# Thread: Another newbie Pointer/Array question!

1. ## Another newbie Pointer/Array question!

I am having trouble interpreting certain snippets in the code below (the omitted code is hardware specific code).

I have had a look on the tutorial regarding pointers & arrays but still couldn't figure it out.

I have listed the code with comments of my current understanding of each statement and would be much obliged if someone could clarify what they actually do.

Thanks.

Code:
```int *perform(int *w)               //perform takes pointer to an int as arg & returns the same type

{
float *out[1];             // An array of pointers to floats with 1 element

int n = (int)(w[3]);     //  Why does w become an array suddenly??

out[0] = (float *)(w[2]);    // Array cast to type pointer to float
....

*out[0]++=0;                   //  Does this set each element in out[] to 0 on each cycle? what relevance does the * have here?```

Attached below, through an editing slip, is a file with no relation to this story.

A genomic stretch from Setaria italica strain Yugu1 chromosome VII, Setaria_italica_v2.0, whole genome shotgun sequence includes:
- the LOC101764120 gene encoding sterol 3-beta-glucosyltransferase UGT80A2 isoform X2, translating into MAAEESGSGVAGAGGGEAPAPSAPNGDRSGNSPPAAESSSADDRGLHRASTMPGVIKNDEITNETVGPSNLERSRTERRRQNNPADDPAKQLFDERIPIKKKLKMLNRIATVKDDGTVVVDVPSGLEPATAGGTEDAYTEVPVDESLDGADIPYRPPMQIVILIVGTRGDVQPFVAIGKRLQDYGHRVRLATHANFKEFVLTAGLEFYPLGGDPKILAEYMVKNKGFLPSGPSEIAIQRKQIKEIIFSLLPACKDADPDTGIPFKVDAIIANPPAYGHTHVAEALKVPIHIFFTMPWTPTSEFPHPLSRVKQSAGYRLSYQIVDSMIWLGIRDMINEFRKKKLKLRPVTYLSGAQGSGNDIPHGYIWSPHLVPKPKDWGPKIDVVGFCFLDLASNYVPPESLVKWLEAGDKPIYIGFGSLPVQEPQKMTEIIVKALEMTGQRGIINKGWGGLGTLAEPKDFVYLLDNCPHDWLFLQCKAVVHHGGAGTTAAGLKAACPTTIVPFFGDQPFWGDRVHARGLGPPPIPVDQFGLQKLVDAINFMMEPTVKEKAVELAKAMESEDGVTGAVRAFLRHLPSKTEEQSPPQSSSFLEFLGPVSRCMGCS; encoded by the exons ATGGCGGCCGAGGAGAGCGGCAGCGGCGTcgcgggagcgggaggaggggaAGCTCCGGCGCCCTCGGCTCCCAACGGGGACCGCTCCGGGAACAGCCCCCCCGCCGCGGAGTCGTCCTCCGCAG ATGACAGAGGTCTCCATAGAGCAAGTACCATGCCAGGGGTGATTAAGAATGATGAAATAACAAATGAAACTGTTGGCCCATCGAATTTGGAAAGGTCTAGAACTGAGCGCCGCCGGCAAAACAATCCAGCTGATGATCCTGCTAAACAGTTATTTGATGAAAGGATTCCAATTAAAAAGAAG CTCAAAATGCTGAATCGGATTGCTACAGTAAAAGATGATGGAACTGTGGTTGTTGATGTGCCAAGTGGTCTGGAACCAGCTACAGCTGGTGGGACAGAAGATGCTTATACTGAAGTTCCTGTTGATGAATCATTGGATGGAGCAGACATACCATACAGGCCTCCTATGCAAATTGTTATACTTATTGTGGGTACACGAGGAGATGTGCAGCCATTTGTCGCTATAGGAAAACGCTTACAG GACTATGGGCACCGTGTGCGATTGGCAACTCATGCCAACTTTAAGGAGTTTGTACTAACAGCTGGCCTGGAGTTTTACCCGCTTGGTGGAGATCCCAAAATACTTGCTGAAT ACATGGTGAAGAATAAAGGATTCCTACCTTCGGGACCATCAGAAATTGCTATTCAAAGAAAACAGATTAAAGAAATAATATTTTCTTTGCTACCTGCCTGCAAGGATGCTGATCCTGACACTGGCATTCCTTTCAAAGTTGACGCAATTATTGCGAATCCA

2. Code:
`int *perform(int *w)               //perform takes pointer to an int as arg & returns the same type`
w is a pointer to an int. Arrays is reached this way; a pointer to the first element is used to reach all arrays. In reallity, writing myarray[i] is simply the same as writing *(myarray + i). Every array that is not allocated when entering the scope Is created by calling some allocating function like malloc or calloc. Those functions really returns a pointer to the first element so you got to store a pointer to the array to be able to reach it.

In this case you will get an int by calling w[i] since w is of the type pointer to int, on the other hand I have no idea why they typecast an int to a float*. Maybe they are float pointers stored as ints, that would explain why they try to reach an object through out[0]. Where did you get the code?

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